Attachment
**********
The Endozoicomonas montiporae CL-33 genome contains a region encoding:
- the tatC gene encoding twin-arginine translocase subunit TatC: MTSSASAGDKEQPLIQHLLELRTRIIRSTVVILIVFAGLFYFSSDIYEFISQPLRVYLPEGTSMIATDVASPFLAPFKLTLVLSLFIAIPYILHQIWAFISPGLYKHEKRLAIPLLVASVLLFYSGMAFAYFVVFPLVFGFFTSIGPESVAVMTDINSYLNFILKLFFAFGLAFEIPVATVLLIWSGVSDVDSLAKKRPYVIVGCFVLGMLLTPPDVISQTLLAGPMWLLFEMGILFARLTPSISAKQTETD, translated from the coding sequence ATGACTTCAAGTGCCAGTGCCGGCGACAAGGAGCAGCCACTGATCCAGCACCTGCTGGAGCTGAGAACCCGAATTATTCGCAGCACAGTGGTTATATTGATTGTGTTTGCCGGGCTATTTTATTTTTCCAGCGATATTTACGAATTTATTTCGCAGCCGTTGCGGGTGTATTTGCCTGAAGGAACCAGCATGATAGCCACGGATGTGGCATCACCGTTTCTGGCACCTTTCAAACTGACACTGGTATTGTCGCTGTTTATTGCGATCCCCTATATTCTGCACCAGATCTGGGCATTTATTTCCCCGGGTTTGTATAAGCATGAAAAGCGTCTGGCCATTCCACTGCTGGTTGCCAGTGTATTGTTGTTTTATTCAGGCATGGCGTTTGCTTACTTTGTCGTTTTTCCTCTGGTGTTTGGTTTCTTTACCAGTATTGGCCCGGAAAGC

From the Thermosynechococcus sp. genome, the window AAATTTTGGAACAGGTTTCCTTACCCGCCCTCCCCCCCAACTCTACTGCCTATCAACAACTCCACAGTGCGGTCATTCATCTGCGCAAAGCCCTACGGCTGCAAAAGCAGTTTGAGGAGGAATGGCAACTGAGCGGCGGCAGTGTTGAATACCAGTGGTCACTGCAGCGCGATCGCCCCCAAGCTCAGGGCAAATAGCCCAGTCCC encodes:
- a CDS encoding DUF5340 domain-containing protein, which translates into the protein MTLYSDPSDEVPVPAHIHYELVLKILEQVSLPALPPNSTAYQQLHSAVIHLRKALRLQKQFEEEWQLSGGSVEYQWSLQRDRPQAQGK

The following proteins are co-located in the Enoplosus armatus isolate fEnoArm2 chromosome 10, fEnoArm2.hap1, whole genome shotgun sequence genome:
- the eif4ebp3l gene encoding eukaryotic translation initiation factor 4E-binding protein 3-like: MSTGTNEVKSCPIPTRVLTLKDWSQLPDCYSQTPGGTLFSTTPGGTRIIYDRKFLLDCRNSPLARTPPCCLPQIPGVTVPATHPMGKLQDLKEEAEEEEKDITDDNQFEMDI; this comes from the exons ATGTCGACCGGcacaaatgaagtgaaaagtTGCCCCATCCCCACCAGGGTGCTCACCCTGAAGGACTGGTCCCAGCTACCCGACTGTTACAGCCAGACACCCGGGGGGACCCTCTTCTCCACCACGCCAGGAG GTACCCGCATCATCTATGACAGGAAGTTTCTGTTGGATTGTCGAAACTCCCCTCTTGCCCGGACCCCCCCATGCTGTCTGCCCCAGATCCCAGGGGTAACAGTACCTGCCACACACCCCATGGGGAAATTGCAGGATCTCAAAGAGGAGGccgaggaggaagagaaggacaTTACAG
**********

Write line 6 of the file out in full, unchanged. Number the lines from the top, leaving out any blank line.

- the eif4ebp3l gene encoding eukaryotic translation initiation factor 4E-binding protein 3-like: MSTGTNEVKSCPIPTRVLTLKDWSQLPDCYSQTPGGTLFSTTPGGTRIIYDRKFLLDCRNSPLARTPPCCLPQIPGVTVPATHPMGKLQDLKEEAEEEEKDITDDNQFEMDI; this comes from the exons ATGTCGACCGGcacaaatgaagtgaaaagtTGCCCCATCCCCACCAGGGTGCTCACCCTGAAGGACTGGTCCCAGCTACCCGACTGTTACAGCCAGACACCCGGGGGGACCCTCTTCTCCACCACGCCAGGAG GTACCCGCATCATCTATGACAGGAAGTTTCTGTTGGATTGTCGAAACTCCCCTCTTGCCCGGACCCCCCCATGCTGTCTGCCCCAGATCCCAGGGGTAACAGTACCTGCCACACACCCCATGGGGAAATTGCAGGATCTCAAAGAGGAGGccgaggaggaagagaaggacaTTACAG